Perhaps if you stepped in with some of those responsibilities, they’d feel more freed up to engage in some of the passions they had in earlier life, and your dynamic as a couple would be more robust.

But you’ll only know if you talk to them about how you feel. Maybe you can come up with some rejuvenating ideas as a team.

Change some aspects of your life, or find excitement in other places

You might be projecting onto your relationship from other parts of your life. Sick of your job? Ugh, my partner’s so dull. Terrible work/life balance? Ugh, my partner’s so dull

Instead of sabotaging your relationship, take a look at other aspects of your life – for example, why do you feel this way about your partner and not the friends you’ve known for 40 years?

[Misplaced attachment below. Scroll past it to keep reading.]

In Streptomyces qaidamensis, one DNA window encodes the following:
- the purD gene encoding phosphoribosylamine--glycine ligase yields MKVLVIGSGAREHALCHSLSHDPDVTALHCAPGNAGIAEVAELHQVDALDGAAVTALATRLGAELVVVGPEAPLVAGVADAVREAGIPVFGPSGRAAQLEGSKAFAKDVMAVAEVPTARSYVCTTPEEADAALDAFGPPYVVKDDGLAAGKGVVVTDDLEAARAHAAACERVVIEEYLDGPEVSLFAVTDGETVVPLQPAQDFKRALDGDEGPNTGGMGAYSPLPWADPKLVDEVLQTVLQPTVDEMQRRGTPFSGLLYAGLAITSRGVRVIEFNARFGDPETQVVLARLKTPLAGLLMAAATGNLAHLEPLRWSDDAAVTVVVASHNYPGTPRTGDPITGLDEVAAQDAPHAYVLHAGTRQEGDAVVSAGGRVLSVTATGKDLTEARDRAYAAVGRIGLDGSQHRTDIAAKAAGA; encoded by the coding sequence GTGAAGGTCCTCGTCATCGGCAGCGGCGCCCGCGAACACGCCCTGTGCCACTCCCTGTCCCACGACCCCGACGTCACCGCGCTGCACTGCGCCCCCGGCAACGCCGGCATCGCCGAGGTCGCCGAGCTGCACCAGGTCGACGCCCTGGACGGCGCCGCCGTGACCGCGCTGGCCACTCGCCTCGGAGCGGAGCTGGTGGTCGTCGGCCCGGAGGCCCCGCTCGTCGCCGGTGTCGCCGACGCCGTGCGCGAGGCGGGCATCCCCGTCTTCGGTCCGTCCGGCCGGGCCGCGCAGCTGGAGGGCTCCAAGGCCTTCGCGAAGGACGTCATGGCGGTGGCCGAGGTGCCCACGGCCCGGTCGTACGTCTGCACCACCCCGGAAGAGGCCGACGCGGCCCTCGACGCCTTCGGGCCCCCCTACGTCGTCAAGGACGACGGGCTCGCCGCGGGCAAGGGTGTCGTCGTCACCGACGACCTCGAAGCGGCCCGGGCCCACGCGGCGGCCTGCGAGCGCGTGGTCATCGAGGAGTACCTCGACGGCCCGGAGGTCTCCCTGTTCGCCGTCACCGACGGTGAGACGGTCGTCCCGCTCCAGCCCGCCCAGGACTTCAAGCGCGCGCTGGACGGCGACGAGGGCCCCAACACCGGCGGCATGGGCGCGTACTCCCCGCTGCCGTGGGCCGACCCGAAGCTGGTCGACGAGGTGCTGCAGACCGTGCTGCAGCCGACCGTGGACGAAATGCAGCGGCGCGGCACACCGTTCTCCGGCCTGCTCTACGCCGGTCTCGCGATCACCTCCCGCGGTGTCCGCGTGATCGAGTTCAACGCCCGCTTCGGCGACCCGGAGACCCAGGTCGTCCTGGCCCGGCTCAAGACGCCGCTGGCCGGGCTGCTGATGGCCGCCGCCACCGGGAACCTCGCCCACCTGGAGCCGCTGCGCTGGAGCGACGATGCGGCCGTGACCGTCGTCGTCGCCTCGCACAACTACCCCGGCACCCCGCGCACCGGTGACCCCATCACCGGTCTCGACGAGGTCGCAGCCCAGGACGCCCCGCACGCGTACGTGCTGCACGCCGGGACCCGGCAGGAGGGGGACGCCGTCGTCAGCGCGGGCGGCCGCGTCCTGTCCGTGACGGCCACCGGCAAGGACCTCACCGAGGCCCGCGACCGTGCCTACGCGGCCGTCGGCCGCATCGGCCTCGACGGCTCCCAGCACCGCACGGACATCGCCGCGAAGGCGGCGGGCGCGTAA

Perhaps you need to place your relationship in context. It’s a critical part of your life, yes. But it is just one part of life. Maybe you need to find some new hobbies, look at changing your job, or take joy in exercise and relaxation. Why can’t your relationship provide contentment, trust, and connection, and your tennis games with friends provide the excitement instead?

Don’t forget about sex – but do accept that sex drive changes from time to time, and you might not be in the same place

We know, we know. You want to feel the rush of emotions and hormones you did when you first hooked up. 

midlife sex

We know, we know.

You want to feel the rush of emotions and hormones you did when you first hooked up. 

You still have sexual feelings, but approaching sex differently than you did doesn’t mean it has to be any worse. Just because you have a routine now, and your partner isn’t some random stranger you’re making out with at a bar, it doesn’t mean that your sex is terrible.